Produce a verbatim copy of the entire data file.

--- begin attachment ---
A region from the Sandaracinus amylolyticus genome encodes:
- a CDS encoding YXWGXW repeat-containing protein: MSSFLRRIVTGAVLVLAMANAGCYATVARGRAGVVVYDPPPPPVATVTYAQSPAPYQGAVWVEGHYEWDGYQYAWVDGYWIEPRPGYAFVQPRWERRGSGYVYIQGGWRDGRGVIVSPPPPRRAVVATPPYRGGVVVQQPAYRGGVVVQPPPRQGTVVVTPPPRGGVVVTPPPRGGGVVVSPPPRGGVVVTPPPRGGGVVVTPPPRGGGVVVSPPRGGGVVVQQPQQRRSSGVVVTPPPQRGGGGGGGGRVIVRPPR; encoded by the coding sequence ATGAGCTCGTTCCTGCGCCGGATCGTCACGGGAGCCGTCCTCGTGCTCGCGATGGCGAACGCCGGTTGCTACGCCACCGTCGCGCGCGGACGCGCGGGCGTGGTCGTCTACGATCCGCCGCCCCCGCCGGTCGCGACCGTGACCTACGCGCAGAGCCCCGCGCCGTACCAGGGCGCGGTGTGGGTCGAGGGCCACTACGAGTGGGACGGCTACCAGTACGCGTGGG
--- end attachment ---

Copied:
A region from the Sandaracinus amylolyticus genome encodes:
- a CDS encoding YXWGXW repeat-containing protein: MSSFLRRIVTGAVLVLAMANAGCYATVARGRAGVVVYDPPPPPVATVTYAQSPAPYQGAVWVEGHYEWDGYQYAWVDGYWIEPRPGYAFVQPRWERRGSGYVYIQGGWRDGRGVIVSPPPPRRAVVATPPYRGGVVVQQPAYRGGVVVQPPPRQGTVVVTPPPRGGVVVTPPPRGGGVVVSPPPRGGVVVTPPPRGGGVVVTPPPRGGGVVVSPPRGGGVVVQQPQQRRSSGVVVTPPPQRGGGGGGGGRVIVRPPR; encoded by the coding sequence ATGAGCTCGTTCCTGCGCCGGATCGTCACGGGAGCCGTCCTCGTGCTCGCGATGGCGAACGCCGGTTGCTACGCCACCGTCGCGCGCGGACGCGCGGGCGTGGTCGTCTACGATCCGCCGCCCCCGCCGGTCGCGACCGTGACCTACGCGCAGAGCCCCGCGCCGTACCAGGGCGCGGTGTGGGTCGAGGGCCACTACGAGTGGGACGGCTACCAGTACGCGTGGG